By On the occasion of our 20th anniversary
By Gustavo Arellano
By R. Scott Moxley
By Alfonso Delgado
By Courtney Hamilton
By Joel Beers
By Peter Maguire
By Charles Lam
Republicans love to croak about saving taxpayers money and getting rid of unnecessary laws, so Clockwork couldn't help but take some delight in Governor Gray Davis—a Democrat, in case you're keeping score at home—on Aug. 13 vetoing state Senator Ross Johnson's (R-Irvine) bill that would have required the state to hold an annual penmanship contest for all California pupils. Davis said the statewide competition would be too costly and distract our attention from ensuring students meet California's high academic standards. Da' Gov musta been looking into a crystal ball: fewer than one-third of California public school students achieved proficiency on a key test of their ability to meet challenging English standards, the state Education Department reported two days after the veto. It doesn't matter how swell a kid's penmanship is if he can't craft a grammatical sentence, Senator Johnson.
JOHNNY CAN'T READ, EITHER The California Association for Bilingual Education (CABE) crowed over the state's Stanford 9 scores, which they say prove the failure of Proposition 227. The 1998 voter initiative mandated English-immersion programs to force kids learning the language to study the same lessons as kids born in English-speaking homes. According to CABE, the gap has widened between English learners and English-proficient students since Prop. 227 passed. "Stanford 9 results seem to indicate that English learners in English-immersion classes are falling behind," said David Ramirez, executive director of the Center for Language Minority Education and Research at Cal State Long Beach. Prop. 227 stated that students with limited English proficiency should catch up to their peers within about a year, but approximately 1 million children who have been in California schools for a year or more are still considered limited-English proficient, according to USC education professor Stephen Krashen. But their penmanship? Fabulous!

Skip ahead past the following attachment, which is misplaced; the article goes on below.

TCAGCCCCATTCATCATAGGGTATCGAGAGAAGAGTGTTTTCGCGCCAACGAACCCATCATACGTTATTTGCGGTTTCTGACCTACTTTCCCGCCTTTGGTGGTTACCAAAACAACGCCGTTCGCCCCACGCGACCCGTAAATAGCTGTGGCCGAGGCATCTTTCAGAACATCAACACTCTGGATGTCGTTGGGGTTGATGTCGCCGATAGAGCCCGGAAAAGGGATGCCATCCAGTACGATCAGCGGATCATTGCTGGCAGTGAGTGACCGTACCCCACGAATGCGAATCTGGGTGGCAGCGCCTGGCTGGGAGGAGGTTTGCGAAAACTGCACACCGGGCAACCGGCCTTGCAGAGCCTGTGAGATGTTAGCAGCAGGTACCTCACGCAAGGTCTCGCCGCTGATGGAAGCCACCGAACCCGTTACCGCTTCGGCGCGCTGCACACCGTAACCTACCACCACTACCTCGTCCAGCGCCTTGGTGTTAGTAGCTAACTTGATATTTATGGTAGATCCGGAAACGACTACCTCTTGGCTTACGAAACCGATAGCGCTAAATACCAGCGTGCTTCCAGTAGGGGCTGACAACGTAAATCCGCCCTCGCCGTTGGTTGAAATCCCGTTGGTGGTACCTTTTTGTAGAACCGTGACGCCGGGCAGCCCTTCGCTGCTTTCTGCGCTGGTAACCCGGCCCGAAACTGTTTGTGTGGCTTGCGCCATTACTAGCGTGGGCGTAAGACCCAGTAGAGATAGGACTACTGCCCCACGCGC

TALE OF TWO SHITTIES It was interesting to see how those lovable lugs at the daily newspapers played the findings from the Orange County Sanitation District's $5.1 million investigation into whether 243 million gallons of human waste pumped daily into the ocean drifts back to foul the Huntington Beach shoreline. Seema Mehta's piece in the Times Orange County edition essentially told everyone to relax: the shit that's pumped five miles out to sea hasn't come back any closer than one mile from Huntington's shores. Meanwhile, Jim Hinch's story in The Orange County Register essentially told everyone to panic: the shit has been detected a mere mile from Huntington's shores even though the sanitation district for years has claimed it stays five miles out (where, a district spokesperson once told the Weekly, "the fish love it!"). So is the glass with enough crap to fill Edison Field to the brim three times half empty or half full?
BURNING SENSATION Orange County Citizens Against Lawsuit Abuse (CALA)—the right-wing group that has never met a personal-injury lawyer it likes—put out a press release recently that listed the most frivolous lawsuit of the month: a suit brought by a couple against the Kellogg Co. and Black & Decker because a cherry Kellogg Pop-Tart caught fire in their Black & Decker pop-up toaster, igniting a blaze that caused $100,000 damage to their home in Washington Township, Pennsylvania. It's an unworthy legal filing because no one was attending the toaster when the fire broke out, CALA said. But according to a Philadelphia Inquirer investigation reported on Aug. 16, flaming Pop-Tarts have been listed as the origin of more than a dozen fires over the past decade in kitchens from Canada to California, and some of those blazes caused injury and extensive damage. Of course, if a CALA member lost a home and a limb in such a fire, we are sure he or she would never think of suing.